Our communities, after all, are not blighted by distant political structures, redundant community-builders or deserted high streets, anymore than they were brought to ruin by the seasonally inebriated, horticulturally indifferent or riotously uncivil. They continue to stumble along despite community-worriers’ diminished view of their members as dependent, incapable of running their own lives and finding their own solutions to their problems. Perhaps instead of hammering communities into submission, we might be best to leave them to build themselves in 2012?

The riots? I blame the parenting industry

Yesterday evening, I attended a debate at the Palace of Westminster, organised by Family Law in Partnership and Researching Reform. I’ll be honest, I wasn’t expecting to find much to agree with. Supporting families after the riots and the role of family law would, surely, just be another opportunity to blame the apparently 120,000 ‘problem families’ for the summer’s riots.

So I was pleasantly surprised to hear Elaine Halligan, Director of the Parent Practice, argue that there is too much ‘parent bashing’ these days. We need to get beyond the ‘blame culture’ she said . Many of those young people rioted ‘despite rather than because of their upbringing’. Sadly, and rather incongruously, what at first sounded like a defence of parents turned into its opposite. There is a ‘crisis in parenting’, said Halligan, and we ‘need to help parents become good role models’. They need a ‘comprehensive package of support’. All of them. Sue Atkins, the BBC’s parenting expert, agreed. It is not just poor parents who are, well, poor parents. Parent classes are spoken of as if they are ‘akin to therapy’, she argued, when really they’re just about ‘coaching’ parents.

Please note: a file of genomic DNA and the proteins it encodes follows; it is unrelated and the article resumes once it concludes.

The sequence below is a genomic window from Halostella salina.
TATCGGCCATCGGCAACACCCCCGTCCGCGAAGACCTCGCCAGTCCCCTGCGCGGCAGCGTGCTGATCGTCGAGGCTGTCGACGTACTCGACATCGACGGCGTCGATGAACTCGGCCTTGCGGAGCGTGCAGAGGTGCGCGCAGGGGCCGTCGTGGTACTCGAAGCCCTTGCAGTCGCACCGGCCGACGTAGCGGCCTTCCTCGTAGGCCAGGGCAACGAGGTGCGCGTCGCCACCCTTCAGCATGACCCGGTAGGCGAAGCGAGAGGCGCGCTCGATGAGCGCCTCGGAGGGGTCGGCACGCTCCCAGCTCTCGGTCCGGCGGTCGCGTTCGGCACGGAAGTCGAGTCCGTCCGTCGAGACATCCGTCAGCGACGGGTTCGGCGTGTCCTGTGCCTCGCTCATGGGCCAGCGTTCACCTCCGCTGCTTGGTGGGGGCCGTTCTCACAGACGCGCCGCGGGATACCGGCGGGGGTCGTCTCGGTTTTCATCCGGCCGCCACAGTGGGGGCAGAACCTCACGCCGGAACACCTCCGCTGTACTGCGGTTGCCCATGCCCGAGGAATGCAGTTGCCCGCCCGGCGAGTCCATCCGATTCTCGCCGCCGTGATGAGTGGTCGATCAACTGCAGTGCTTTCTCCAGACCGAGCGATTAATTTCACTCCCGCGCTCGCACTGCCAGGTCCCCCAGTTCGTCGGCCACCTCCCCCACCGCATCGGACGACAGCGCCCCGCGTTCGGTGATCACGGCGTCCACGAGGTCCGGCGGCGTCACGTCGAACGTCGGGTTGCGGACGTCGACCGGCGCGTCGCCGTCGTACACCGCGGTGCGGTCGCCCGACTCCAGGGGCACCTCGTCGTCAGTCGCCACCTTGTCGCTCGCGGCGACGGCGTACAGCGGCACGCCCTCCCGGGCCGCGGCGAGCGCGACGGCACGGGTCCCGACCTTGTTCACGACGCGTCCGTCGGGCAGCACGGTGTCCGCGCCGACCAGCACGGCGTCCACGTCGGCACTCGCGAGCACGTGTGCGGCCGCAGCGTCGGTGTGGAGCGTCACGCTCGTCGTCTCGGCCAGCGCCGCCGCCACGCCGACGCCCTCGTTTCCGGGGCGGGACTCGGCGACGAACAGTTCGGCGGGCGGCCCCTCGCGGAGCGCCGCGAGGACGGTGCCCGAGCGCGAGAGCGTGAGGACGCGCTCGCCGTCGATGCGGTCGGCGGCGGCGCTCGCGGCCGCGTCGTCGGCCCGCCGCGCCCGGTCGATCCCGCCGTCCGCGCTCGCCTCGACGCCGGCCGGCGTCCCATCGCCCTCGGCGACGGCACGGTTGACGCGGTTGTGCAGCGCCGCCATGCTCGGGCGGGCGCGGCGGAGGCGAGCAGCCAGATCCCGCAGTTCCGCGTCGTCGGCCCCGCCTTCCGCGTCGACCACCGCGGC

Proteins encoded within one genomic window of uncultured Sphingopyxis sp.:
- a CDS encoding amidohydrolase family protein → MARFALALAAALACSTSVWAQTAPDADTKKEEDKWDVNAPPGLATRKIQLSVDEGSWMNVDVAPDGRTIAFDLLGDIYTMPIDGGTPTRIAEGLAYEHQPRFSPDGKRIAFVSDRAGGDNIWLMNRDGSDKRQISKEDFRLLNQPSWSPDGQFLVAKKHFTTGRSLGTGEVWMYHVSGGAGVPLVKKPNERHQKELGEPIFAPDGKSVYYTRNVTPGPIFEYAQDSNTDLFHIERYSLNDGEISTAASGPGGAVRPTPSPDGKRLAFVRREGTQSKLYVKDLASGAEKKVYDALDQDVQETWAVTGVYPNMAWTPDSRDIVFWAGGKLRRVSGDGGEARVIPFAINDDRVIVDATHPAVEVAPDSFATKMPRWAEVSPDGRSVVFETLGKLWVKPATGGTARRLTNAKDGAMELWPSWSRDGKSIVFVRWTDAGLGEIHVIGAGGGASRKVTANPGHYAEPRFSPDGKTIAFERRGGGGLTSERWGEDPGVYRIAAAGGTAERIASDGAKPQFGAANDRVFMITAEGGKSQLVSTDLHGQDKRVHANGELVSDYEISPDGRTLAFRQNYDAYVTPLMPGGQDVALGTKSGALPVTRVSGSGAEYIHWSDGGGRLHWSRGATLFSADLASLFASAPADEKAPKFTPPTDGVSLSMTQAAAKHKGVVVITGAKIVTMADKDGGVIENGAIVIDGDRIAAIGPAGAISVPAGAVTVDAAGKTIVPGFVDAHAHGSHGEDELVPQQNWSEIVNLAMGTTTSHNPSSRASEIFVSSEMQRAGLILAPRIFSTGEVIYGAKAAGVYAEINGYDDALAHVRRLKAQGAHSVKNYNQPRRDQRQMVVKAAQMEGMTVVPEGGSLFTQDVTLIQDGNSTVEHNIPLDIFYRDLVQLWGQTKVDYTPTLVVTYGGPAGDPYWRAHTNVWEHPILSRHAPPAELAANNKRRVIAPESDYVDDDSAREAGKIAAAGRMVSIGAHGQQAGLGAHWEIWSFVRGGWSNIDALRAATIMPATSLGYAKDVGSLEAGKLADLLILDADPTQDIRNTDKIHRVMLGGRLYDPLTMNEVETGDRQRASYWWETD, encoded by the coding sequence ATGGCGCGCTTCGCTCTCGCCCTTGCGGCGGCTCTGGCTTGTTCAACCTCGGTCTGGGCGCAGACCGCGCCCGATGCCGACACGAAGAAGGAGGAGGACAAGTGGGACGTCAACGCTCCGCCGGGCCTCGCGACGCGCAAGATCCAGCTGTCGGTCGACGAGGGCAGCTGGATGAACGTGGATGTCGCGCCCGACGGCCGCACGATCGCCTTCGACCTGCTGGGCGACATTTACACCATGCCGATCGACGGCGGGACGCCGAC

So they’re all pretty clueless. Atkins didn’t say as much but she may as well have done. Why else would she want to challenge the ‘taboo’ against parenting classes? If only they were taboo, I thought to myself, it would be a sign that parent’s retain at least a modicum of self-respect. And I wouldn’t have to sit through this depressingly familiar mantra. Tis a strange taboo that can be uttered so freely ad infinitum and provoke such consensus. So there were lots of nodding heads on the panel, and around the room, about the importance of instilling confidence in parents so that they can be more effective role models for their children. There was no end of agreement that yet more parenting interventions are definitely the way to go, but this must be ‘free from finger-pointing’ of course.

The idea that parents need to be counselled or coached in their relationship with their children is an insult. As I tried to argue, being a parent is a relationship not a practice or technique to be learned from so-called experts. To the extent that parenting had anything to do with the riots, it is the parenting industry not parents who we should be pointing our fingers at. Parenting classes don’t build the esteem of parents or make them any better at rearing their children. Quite the opposite. These sorts of interventions can only undermine parents confidence in themselves, and their children’s confidence in them. There isn’t a stigma about parenting classes, but there bloody well should be. I didn’t say that last sentence. I was trying not to get any more worked up than I already was. I tripped over my words as I struggled to know what to say. I didn’t know who to be more angry at: District Judge Nicholas Crichton, who wondered out loud ‘why did the almighty make the feckless the most fertile’? Or his fellow panellists who must have thought this an outrageous thing to say. They’re all feckless, aren’t they?

Why the big society should prompt a clean-up in the charity sector

First published in Guardian

The charity sector has lost its way and seems to have given up on its founding notions. We are seeing a rather unseemly scramble for funding as charities seek to retain what they can of their state hand-outs while public services are cut. Or fundraisers, particularly those pesky chuggers, seemingly unacquainted with the causes for which they are apparently campaigning. Volunteers are expected to be as interested in their own employability as they are in helping other people. And the sector is apparently more interested in contracts and compacts than campaigns and causes.